Internal Apple documents show that the company’s sales department is anxious about growing competition from Android-powered devices amidst declining iPhone sales, Re/code said in a report.

  2. Why I’m glad I never abandoned Android for an iPhone

    I’ve written about and reviewed mobile phones for almost a decade and a half. Everything from flip phones, to BlackBerrys, to today’s hottest Android models, and yes, Apple iPhones, have passed through my hands. That experience is why, more than anything, I’ve ultimately settled on Google Android as my smartphone platform of choice.

  3. Android more stable than iOS: Study

    For long we have been hearing strories that Android is unsafe, unstable, while iOS is reliable. But new data that has emerged will totally change the picture. A study conducted by Crittercism, a performance monitoring company has revealed that while iOS 7.1 is the most stable version of iOS to date, its Android counterpart is far more stable.

Microsoft’s Manipulation of the Media Demonstrated

Posted in Deception, Free/Libre Software, Microsoft at 5:26 am by Dr. Roy Schestowitz

Amplifying the lies

A loudspeaker

“Mind Control: To control mental output you have to control mental input. Take control of the channels by which developers receive information, then they can only think about the things you tell them. Thus, you control mindshare!”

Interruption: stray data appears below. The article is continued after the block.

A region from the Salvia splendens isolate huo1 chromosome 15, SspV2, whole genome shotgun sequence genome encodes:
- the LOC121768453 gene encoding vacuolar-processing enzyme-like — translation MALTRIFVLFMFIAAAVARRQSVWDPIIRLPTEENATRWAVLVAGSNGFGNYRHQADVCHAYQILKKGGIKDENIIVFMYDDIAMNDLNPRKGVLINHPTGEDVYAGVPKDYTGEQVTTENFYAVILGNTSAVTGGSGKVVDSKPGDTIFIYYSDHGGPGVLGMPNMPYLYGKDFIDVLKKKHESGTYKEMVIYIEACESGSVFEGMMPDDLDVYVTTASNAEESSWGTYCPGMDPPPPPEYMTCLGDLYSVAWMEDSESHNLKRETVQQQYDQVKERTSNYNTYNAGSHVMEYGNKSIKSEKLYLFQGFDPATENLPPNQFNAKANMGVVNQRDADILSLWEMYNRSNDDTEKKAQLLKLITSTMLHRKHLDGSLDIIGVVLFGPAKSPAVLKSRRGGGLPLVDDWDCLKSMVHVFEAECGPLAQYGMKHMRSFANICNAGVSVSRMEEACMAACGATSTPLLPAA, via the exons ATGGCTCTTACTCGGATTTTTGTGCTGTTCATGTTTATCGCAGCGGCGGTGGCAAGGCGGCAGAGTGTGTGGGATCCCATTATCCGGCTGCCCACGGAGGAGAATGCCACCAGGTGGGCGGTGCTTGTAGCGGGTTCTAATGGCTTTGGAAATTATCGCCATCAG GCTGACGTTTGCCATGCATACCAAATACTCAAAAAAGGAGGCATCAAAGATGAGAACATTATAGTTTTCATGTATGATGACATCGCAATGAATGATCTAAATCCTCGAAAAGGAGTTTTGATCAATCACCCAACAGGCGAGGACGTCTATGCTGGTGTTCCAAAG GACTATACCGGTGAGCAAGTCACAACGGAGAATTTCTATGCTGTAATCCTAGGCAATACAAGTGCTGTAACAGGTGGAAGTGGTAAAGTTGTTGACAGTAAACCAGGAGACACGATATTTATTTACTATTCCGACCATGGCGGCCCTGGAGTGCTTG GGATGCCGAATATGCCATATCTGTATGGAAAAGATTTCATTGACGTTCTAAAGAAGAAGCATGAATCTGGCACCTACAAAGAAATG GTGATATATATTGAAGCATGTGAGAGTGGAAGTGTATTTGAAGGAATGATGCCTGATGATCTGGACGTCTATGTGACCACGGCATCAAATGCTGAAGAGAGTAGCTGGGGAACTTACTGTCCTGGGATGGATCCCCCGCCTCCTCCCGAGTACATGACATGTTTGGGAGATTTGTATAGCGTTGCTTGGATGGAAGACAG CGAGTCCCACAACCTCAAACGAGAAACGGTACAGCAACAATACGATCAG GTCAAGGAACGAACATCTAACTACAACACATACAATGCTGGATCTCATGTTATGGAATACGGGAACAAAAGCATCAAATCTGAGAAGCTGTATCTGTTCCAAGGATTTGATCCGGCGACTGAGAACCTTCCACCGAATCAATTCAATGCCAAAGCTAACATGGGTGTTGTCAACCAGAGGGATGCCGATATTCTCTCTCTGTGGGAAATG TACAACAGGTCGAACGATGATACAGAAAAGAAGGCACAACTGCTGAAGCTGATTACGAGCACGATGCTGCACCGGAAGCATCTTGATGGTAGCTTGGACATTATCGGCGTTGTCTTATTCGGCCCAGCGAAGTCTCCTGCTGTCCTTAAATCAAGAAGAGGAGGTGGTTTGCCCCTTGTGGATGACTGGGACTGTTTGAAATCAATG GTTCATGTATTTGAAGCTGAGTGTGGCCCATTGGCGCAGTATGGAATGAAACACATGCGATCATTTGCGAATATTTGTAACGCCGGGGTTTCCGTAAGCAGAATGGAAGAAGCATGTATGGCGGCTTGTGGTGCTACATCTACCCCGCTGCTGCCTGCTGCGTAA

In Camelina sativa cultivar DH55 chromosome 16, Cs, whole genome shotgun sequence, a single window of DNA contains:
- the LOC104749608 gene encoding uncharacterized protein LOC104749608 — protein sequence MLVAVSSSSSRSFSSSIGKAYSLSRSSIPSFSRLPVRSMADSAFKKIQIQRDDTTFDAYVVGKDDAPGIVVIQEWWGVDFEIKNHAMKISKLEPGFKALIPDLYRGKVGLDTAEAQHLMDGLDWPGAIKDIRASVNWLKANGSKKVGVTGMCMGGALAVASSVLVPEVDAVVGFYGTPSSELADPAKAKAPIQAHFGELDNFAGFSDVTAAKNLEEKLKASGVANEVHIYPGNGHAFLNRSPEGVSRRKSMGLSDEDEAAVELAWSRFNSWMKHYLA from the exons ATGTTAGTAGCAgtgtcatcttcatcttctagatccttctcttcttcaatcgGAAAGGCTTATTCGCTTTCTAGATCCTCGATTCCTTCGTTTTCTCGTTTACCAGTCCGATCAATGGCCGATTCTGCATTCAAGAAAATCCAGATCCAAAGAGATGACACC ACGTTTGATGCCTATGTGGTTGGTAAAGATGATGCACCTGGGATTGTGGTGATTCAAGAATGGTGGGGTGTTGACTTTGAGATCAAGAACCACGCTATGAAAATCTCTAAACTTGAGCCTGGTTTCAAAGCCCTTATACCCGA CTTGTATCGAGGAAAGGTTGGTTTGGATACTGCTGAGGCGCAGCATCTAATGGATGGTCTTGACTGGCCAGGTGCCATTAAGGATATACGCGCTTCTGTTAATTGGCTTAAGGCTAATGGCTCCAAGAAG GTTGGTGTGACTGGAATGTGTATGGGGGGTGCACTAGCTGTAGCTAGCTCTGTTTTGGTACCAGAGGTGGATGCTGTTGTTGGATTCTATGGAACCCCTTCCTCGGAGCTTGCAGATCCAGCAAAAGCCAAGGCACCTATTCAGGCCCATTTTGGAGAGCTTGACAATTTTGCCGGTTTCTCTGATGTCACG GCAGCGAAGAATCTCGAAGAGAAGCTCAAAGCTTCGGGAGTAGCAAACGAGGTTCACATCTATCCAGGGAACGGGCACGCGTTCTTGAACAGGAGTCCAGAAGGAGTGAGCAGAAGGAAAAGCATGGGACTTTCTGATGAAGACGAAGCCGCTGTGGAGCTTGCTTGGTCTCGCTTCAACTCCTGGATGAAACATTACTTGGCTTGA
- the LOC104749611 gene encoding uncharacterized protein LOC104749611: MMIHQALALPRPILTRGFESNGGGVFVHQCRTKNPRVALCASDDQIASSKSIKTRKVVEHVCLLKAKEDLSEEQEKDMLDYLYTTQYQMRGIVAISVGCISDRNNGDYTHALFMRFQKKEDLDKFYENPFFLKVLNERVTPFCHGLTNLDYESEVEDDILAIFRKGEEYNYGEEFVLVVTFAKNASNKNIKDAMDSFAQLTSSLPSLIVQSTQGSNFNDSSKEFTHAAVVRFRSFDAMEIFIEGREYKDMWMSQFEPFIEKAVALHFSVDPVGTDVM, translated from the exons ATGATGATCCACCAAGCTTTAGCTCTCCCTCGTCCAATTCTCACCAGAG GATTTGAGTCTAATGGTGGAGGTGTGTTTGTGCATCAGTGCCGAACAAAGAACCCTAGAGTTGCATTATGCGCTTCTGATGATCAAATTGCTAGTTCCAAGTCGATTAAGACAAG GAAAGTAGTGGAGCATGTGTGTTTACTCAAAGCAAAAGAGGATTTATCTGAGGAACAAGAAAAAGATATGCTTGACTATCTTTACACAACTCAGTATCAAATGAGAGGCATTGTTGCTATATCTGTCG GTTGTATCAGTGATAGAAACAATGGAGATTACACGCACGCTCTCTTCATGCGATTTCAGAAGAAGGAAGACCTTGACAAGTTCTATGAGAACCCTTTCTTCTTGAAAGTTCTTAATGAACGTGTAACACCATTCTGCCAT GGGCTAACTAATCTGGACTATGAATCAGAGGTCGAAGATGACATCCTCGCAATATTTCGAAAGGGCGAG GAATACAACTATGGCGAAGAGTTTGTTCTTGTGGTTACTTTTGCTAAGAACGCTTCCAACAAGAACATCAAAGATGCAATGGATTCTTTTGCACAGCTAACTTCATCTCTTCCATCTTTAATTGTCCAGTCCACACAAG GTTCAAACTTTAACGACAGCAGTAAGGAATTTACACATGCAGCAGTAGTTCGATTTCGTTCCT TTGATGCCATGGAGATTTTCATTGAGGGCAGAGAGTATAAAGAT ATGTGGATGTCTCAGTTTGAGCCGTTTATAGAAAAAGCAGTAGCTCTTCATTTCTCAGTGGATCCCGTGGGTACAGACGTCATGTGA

Microsoft, internal document [PDF]

Summary: Seeding a lie in the press, or confusing readers by means of semantics, still a top skill championed by Microsoft and its PR agencies

MICROSOFT places more emphasis on PR and AstroTurfing than it does on technical work. One former Microsoft marketer created a firm that manages Microsoft-friendly think tanks (Black Duck, his proprietary software firm, is speaking ‘for’ FOSS this month [1]). Microsoft has been very effective when it comes to perception distortion (they call it “perception management”), so we need to counter this.